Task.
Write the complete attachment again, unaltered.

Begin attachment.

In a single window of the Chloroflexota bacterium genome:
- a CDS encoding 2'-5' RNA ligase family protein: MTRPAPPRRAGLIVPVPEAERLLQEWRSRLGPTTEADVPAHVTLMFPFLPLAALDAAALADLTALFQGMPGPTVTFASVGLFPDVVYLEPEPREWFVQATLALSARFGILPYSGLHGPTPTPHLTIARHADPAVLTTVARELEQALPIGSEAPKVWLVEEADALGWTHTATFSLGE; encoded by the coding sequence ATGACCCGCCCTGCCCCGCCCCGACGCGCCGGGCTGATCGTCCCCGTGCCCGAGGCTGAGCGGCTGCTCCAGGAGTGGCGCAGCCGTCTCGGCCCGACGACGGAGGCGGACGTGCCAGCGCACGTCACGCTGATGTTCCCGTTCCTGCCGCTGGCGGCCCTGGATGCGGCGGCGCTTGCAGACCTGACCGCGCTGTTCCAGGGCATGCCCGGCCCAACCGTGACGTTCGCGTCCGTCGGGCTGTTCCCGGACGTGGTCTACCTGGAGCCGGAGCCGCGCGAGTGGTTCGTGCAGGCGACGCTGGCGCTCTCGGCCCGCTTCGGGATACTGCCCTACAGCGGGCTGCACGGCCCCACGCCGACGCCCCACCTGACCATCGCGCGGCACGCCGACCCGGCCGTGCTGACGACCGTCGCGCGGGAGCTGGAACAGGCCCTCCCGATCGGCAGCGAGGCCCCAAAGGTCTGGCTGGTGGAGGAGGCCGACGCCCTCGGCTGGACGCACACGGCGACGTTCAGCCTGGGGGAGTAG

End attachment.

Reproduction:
In a single window of the Chloroflexota bacterium genome:
- a CDS encoding 2'-5' RNA ligase family protein: MTRPAPPRRAGLIVPVPEAERLLQEWRSRLGPTTEADVPAHVTLMFPFLPLAALDAAALADLTALFQGMPGPTVTFASVGLFPDVVYLEPEPREWFVQATLALSARFGILPYSGLHGPTPTPHLTIARHADPAVLTTVARELEQALPIGSEAPKVWLVEEADALGWTHTATFSLGE; encoded by the coding sequence ATGACCCGCCCTGCCCCGCCCCGACGCGCCGGGCTGATCGTCCCCGTGCCCGAGGCTGAGCGGCTGCTCCAGGAGTGGCGCAGCCGTCTCGGCCCGACGACGGAGGCGGACGTGCCAGCGCACGTCACGCTGATGTTCCCGTTCCTGCCGCTGGCGGCCCTGGATGCGGCGGCGCTTGCAGACCTGACCGCGCTGTTCCAGGGCATGCCCGGCCCAACCGTGACGTTCGCGTCCGTCGGGCTGTTCCCGGACGTGGTCTACCTGGAGCCGGAGCCGCGCGAGTGGTTCGTGCAGGCGACGCTGGCGCTCTCGGCCCGCTTCGGGATACTGCCCTACAGCGGGCTGCACGGCCCCACGCCGACGCCCCACCTGACCATCGCGCGGCACGCCGACCCGGCCGTGCTGACGACCGTCGCGCGGGAGCTGGAACAGGCCCTCCCGATCGGCAGCGAGGCCCCAAAGGTCTGGCTGGTGGAGGAGGCCGACGCCCTCGGCTGGACGCACACGGCGACGTTCAGCCTGGGGGAGTAG